Endocrinology Internal Medicine

Addison’s disease

Addison's Disease Legs
Legs of a Caucasian woman with Addison's disease

Introduction – Addison’s disease


Primary adrenal insufficiency.


The completely dominant cause of Addison’s disease is autoimmunity in the form of adrenalitis, which may be isolated or part of autoimmune polyglandular disease.

Unusual causes include:

  • Malignancy (usually metastases)
  • Bleeding (NOAC, Warfarin)
  • Thrombosis
  • Adrenoleukodystrophy
  • Adrenalectomy
  • HIV
  • Fungal infections
  • Sarcoidosis
  • Amyloidosis
  • Granulomatous diseases
  • Tuberculosis, especially in developing countries

Prevalence has been estimated at 93-140 per one million individuals.
The onset of illness usually occurs between the ages of 20-40, but can also occur earlier and later in life.

Symptoms and Clinical Signs – Addison’s disease

  • Acute adrenal cortex failure is a life-threatening condition that requires prompt treatment!
  • Fatigue, general weakness, low blood pressure, emaciation, and hyperpigmentation may be present for a long time. During an Addison crisis, abdominal symptoms such as pain, nausea, and vomiting often occur. Cravings for salty food are common.
  • Low S-Na, elevated S-K, sometimes slight creatinine increase and hypoglycemia. Elevated TSH and hypercalcemia can sometimes be seen.
  • Keep in mind that Addison’s disease often becomes manifest in conjunction with other acute illnesses, such as infection.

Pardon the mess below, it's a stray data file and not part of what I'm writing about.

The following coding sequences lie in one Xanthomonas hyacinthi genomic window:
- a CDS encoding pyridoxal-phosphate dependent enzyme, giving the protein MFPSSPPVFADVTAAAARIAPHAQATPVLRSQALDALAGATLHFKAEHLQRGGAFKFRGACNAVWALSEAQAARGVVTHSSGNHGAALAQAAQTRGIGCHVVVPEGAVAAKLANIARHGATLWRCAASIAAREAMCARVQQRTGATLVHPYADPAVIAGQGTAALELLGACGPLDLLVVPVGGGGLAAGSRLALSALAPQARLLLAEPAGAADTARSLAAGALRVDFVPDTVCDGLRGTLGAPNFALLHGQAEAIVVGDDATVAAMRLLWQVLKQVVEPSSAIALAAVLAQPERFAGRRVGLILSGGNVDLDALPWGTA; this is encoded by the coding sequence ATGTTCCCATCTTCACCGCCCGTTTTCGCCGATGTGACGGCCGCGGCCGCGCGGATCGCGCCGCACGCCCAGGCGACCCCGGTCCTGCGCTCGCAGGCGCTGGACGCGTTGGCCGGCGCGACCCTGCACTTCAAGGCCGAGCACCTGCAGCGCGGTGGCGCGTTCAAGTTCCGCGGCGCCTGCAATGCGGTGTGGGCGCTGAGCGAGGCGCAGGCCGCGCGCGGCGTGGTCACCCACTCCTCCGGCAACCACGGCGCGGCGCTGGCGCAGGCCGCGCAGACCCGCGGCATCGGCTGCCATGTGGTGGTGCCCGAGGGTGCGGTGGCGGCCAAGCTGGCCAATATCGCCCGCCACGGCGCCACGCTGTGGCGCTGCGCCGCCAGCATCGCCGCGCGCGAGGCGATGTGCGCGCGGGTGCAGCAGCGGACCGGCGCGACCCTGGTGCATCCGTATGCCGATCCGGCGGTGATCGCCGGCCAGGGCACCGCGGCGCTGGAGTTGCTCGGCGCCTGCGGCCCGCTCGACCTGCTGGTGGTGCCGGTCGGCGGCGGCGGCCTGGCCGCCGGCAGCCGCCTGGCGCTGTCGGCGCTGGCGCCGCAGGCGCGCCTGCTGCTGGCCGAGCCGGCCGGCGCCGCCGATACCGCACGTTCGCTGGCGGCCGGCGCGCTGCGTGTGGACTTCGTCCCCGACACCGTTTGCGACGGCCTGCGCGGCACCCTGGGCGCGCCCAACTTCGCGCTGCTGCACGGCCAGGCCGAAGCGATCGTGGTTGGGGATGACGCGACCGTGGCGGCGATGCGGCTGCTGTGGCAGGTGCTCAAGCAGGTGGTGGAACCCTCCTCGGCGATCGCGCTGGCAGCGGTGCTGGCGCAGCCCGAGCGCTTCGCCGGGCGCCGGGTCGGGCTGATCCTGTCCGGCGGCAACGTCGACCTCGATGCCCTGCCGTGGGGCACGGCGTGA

• Addison’s disease often occurs in conjunction with other autoimmune diseases, such as type 1 diabetes mellitus, hypothyroidism, and pernicious anemia.

Differential Diagnoses

  • Gastroenteritis
  • Acute abdomen
  • Diabetes mellitus
  • Malignancy
  • Uremia
  • Hemochromatosis

Diagnostics – Addison’s disease

  • Baseline testing:
    – CBC (Hb, WBC, PLT, diff)
    – Electrolytes (Na, K, Crea)
    – Liver panel (ASAT, ALAT, ALP, bilirubin)
    – CRP
    – P-glucose
    – Calcium and albumin
    – Thyroid tests (TSH and free T4)
    – Urinalysis
    – B12/folic acid
  • S-cortisol. Always and regardless of time of day, but preferably obtain a morning value at 8.00, where <140 nmol/L indicates adrenal insufficiency, 140-275 nmol/L – suspiciously low value – while values ​​of >400 nmol/L speak against cortisol deficiency.
  • P-ACTH. Always taken regardless of time of day but preferably obtain a morning value, where elevated levels support the diagnosis of Mb Addison.
  • Circulating antibodies against 21-hydroxylase in the adrenal cortex.
  • Continue to monitor Na, K, Ca and Creatinine, depending on the patient’s general condition and fluid needs, for example, 2 times per day for the first day.
  • Fast Synacthen ( tetracosactide ) test with 250μg test substance (see below):
    Normal response (S-cortisol> 500 nmol/L after 30 or 60 minutes, note – assay dependent) rules out primary adrenal cortex defect.

    Note – Poor response to rapid Synacthen test does not have to mean that the patient has Mb Addison. Consider any underlying pituitary insufficiency or prolonged steroid use with subsequent atrophy of the adrenal glands.
  • The value of the long Synacthen test (see below) can be debated but is no longer recommended.
  • CT of the adrenal glands (needs not be done if there is a high suspicion of autoimmune etiology).
  • The use of saliva-cortisol in the diagnosis of adrenal insufficiency is gaining ground, but the method is not yet used in all hospital laboratories.

Treatment – Addison’s disease

Emergency treatment

  • Hydrocortisone (Solu-Cortef) 100 mg iv + 100 mg im, then 100 mg im or iv every 4 hours, then lower doses in steps congruent with patient improvement.
  • Plenty of iv fluids. Up to 5 liters of NaCl/glucose in the first 24 hours.